The Cochin runs from Fort Saskatchewan through the U.S. Midwest to the petrochemical complex in Sarnia, Ont. In the past, the pipeline was used primarily to transport propane produced in the Western Canadian Sedimentary Basin into the Upper Midwest to meet seasonal demand. Between 2008 and 2012, flows on the Cochin averaged less than 25% of operational capacity, leading the owner, Kinder Morgan, to evaluate options for maximizing the pipeline’s value. In 2012, Kinder Morgan requested approval from Canada’s National Energy Board and the Federal Energy Regulatory Commission to allow the pipeline to transport diluent from the Midwest to Alberta. Diluent is used to dilute heavy oil, such as that from the Alberta oil sands, to facilitate transportation on pipelines and by rail. Approval was granted by both agencies in 2013, and the line was taken out of propane service in the spring of 2014. Over the past year, Kinder Morgan worked on the Cochin line in preparation of this change. This resulted in propane outages and a reduction in shipping capacity, which greatly contributed to the propane crisis of last season.

“Now that the Cochin has ceased the shipment of propane from Canada into the U.S., our industry has a large void in distribution,” comments Jason Doyle, founder and president of Alliance Energy Services. “The area that will be most affected will be the Upper Midwest, and Minnesota is ground zero since it relied on approximately 40% of its propane supply from the pipeline. Supplying the market during peak demand periods will be very challenging. The industry must work together, more than ever, to plan and adjust to these distribution challenges.”

He added that suppliers are adding capacity, such as the Benson rail terminal, to help provide supply security, but unfortunately, in the short term this will not be enough to displace what was lost. “Carriers are adding trucks for more capacity and longer runs to alternative supply points. Railroads are committing to move additional capacity, although they are challenged with increased traffic from other industries. Retail marketers are adding storage and working their plans to ensure tanks are full and that they are routing their deliveries as efficiently as possible,” he says.

Noting that Benson was the first significant acquisition for Alliance Midstream, a company formed to own, operate, acquire, and develop midstream assets, Doyle acknowledges that the loss of Cochin-supplied propane has left a hole in the market that is much larger than a single new rail terminal can fill. “We definitely will be continuing to acquire strategic assets to help fill this supply void in the marketplace for our customers. Other wholesale propane marketers are also expanding rail operations and exploring new storage options. Together, as an industry, I am confident that we will establish the supply solutions that the market requires.”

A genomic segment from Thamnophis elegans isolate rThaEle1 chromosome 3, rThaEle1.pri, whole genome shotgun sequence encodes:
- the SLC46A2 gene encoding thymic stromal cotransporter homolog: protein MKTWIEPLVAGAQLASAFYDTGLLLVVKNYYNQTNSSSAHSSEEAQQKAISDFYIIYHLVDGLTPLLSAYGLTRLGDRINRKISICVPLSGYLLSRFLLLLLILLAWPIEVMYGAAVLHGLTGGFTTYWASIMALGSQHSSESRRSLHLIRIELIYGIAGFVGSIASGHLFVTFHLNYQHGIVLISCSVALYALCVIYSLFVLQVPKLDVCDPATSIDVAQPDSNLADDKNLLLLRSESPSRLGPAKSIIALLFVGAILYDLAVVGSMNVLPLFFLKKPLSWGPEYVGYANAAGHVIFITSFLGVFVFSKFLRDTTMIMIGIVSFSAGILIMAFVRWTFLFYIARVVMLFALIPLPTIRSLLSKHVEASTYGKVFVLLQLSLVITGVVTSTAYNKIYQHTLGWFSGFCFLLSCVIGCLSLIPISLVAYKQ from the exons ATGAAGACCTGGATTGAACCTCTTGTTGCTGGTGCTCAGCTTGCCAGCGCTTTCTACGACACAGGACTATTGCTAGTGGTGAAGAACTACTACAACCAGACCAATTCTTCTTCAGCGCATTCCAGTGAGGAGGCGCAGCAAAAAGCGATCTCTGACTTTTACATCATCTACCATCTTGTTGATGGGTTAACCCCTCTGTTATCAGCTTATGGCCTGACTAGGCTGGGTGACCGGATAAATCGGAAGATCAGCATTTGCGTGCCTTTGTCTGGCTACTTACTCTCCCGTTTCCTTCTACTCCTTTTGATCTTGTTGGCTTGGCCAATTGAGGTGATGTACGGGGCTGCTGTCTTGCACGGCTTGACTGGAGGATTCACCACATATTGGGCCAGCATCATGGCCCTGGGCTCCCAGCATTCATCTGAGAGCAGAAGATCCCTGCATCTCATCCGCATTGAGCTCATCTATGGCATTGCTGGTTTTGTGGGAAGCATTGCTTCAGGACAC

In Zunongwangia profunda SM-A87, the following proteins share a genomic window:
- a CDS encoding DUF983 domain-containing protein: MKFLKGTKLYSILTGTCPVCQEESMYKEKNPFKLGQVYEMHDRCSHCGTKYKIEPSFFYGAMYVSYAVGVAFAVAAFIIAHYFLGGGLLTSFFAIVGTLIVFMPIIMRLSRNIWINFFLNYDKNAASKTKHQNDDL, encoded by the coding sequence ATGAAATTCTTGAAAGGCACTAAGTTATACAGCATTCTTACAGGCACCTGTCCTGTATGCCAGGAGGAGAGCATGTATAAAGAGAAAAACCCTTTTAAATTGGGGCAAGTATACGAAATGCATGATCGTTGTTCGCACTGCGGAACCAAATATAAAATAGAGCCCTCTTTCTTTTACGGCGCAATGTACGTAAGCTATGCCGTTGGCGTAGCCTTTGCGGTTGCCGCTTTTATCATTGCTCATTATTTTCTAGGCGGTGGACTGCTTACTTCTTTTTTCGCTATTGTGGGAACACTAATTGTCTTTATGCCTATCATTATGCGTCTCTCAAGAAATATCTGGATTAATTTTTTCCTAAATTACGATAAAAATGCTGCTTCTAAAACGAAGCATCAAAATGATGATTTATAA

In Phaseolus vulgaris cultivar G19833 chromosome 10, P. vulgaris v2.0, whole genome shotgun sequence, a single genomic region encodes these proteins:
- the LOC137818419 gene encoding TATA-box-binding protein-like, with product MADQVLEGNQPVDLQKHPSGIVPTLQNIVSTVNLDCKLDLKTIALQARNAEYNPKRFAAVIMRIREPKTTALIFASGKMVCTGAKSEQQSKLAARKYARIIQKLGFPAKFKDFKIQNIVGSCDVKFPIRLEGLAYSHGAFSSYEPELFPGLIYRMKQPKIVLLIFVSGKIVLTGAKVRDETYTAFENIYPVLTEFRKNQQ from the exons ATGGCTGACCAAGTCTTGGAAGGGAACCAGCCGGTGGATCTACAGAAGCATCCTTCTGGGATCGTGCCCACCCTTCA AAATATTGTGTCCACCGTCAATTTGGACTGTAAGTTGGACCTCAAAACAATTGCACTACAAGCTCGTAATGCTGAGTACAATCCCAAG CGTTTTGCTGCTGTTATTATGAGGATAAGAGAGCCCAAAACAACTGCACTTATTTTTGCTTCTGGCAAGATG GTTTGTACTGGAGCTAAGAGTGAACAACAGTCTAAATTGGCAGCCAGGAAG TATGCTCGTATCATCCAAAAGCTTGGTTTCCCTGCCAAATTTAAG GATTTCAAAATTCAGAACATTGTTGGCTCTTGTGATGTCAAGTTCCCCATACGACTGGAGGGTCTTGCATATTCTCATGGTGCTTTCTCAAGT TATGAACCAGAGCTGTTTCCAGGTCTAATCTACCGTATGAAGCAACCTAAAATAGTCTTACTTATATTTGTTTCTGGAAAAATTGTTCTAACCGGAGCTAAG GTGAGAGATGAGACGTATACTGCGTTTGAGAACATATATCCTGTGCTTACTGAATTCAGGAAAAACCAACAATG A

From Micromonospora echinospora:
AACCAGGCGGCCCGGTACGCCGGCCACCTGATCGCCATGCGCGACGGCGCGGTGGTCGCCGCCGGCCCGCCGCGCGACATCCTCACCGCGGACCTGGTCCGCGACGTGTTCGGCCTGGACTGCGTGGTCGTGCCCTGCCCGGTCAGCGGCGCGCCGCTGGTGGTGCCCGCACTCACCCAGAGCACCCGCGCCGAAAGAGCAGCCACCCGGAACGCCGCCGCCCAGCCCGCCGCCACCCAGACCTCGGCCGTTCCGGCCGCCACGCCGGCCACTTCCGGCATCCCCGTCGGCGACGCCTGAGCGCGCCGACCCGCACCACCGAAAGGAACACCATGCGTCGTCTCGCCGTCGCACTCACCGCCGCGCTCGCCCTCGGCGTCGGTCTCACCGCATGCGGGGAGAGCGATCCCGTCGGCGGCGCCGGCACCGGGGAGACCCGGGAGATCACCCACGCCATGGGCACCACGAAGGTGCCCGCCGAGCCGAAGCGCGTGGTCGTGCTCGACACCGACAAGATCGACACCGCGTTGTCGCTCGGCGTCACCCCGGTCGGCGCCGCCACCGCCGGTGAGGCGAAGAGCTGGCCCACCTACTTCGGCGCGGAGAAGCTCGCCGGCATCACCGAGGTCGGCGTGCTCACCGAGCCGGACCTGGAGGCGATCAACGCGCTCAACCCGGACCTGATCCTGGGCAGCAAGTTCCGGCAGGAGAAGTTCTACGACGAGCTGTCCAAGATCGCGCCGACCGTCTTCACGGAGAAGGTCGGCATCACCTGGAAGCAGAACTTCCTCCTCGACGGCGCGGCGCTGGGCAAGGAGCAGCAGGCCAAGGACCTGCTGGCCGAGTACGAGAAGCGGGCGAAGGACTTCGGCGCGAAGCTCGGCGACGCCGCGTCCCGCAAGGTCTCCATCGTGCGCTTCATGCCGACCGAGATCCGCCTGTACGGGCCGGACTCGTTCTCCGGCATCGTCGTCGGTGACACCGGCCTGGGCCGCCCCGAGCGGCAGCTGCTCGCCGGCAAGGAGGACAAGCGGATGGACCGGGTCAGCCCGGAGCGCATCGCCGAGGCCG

AlliancePg2bAs part of that needed infrastructure build, Alliance has purchased additional land around the Benson site and has expansion plans to add more track in order to facilitate more railcars. There is also the opportunity to add more storage, although track expansion is the priority. “The facility will be equipped to handle unit trains in the future,” Doyle says. “Currently the industry is not set up well for unit-train deliveries due to limitations at propane loading facilities, coupled with production areas being so spread out. Storage in railcars at Benson is an option that can help during peak periods, but the goal now is to unload quickly into storage and send the cars back to supply points for reloading as fast as possible.”

While working to bring Benson online, Alliance Midstream is simultaneously working with third-party owners of other rail terminals in order to transport more propane into the region.  “We are talking with some customers and partners about utilizing their terminals more efficiently by moving higher volumes than they have in the past, as well as partnering to expand them to handle additional volumes,” Doyle says. Meanwhile, some supply contracts are in place at Benson, and the company continues to add new customers. “Our primary objective is to continue to supply the existing businesses in the area who relied on supply from the Benson terminal in the past,” the Alliance Energy president explains.

Game Has Changed

Looking at the relatively new propane export picture, the result of ramped-up natural gas production that has created an excess of propane and other natural gas liquids the domestic market can’t presently use, Doyle comments that propane must be exported since there isn’t enough demand or storage locations to take it all. While acknowledging that the export situation is a double-edged sword, and that many have strong feelings on the subject, with production forecast to grow still further, exports are here to stay.